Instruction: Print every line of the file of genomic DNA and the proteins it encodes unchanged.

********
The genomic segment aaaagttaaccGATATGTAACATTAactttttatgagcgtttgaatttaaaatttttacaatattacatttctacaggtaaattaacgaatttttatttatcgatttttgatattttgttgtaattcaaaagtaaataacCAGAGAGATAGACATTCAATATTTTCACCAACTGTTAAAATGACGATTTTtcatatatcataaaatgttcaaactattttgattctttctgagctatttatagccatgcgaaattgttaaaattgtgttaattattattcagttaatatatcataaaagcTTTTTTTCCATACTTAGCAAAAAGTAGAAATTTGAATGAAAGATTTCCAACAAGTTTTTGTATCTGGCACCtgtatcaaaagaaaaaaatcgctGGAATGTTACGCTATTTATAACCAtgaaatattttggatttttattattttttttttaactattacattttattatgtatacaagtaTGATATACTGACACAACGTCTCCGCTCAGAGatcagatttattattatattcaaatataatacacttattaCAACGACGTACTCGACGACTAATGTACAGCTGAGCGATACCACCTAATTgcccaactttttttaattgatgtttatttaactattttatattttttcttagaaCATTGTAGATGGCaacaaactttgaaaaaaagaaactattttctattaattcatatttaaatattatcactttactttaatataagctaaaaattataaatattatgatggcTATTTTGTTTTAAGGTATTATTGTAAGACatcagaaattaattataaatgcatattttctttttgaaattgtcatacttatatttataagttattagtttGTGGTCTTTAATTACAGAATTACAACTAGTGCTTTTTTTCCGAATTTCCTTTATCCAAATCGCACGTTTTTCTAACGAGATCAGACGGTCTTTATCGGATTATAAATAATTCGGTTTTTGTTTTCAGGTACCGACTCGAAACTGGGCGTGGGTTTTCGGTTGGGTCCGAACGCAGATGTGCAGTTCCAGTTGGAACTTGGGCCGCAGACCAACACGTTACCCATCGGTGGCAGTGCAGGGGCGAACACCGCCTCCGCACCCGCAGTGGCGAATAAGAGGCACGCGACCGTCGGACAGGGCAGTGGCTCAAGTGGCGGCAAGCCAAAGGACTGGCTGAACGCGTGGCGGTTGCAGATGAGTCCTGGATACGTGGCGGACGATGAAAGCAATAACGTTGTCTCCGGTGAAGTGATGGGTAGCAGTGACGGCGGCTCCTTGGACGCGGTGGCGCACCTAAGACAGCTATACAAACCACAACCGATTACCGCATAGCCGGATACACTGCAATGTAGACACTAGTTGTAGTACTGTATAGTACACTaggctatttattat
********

The genomic segment aaaagttaaccGATATGTAACATTAactttttatgagcgtttgaatttaaaatttttacaatattacatttctacaggtaaattaacgaatttttatttatcgatttttgatattttgttgtaattcaaaagtaaataacCAGAGAGATAGACATTCAATATTTTCACCAACTGTTAAAATGACGATTTTtcatatatcataaaatgttcaaactattttgattctttctgagctatttatagccatgcgaaattgttaaaattgtgttaattattattcagttaatatatcataaaagcTTTTTTTCCATACTTAGCAAAAAGTAGAAATTTGAATGAAAGATTTCCAACAAGTTTTTGTATCTGGCACCtgtatcaaaagaaaaaaatcgctGGAATGTTACGCTATTTATAACCAtgaaatattttggatttttattattttttttttaactattacattttattatgtatacaagtaTGATATACTGACACAACGTCTCCGCTCAGAGatcagatttattattatattcaaatataatacacttattaCAACGACGTACTCGACGACTAATGTACAGCTGAGCGATACCACCTAATTgcccaactttttttaattgatgtttatttaactattttatattttttcttagaaCATTGTAGATGGCaacaaactttgaaaaaaagaaactattttctattaattcatatttaaatattatcactttactttaatataagctaaaaattataaatattatgatggcTATTTTGTTTTAAGGTATTATTGTAAGACatcagaaattaattataaatgcatattttctttttgaaattgtcatacttatatttataagttattagtttGTGGTCTTTAATTACAGAATTACAACTAGTGCTTTTTTTCCGAATTTCCTTTATCCAAATCGCACGTTTTTCTAACGAGATCAGACGGTCTTTATCGGATTATAAATAATTCGGTTTTTGTTTTCAGGTACCGACTCGAAACTGGGCGTGGGTTTTCGGTTGGGTCCGAACGCAGATGTGCAGTTCCAGTTGGAACTTGGGCCGCAGACCAACACGTTACCCATCGGTGGCAGTGCAGGGGCGAACACCGCCTCCGCACCCGCAGTGGCGAATAAGAGGCACGCGACCGTCGGACAGGGCAGTGGCTCAAGTGGCGGCAAGCCAAAGGACTGGCTGAACGCGTGGCGGTTGCAGATGAGTCCTGGATACGTGGCGGACGATGAAAGCAATAACGTTGTCTCCGGTGAAGTGATGGGTAGCAGTGACGGCGGCTCCTTGGACGCGGTGGCGCACCTAAGACAGCTATACAAACCACAACCGATTACCGCATAGCCGGATACACTGCAATGTAGACACTAGTTGTAGTACTGTATAGTACACTaggctatttattat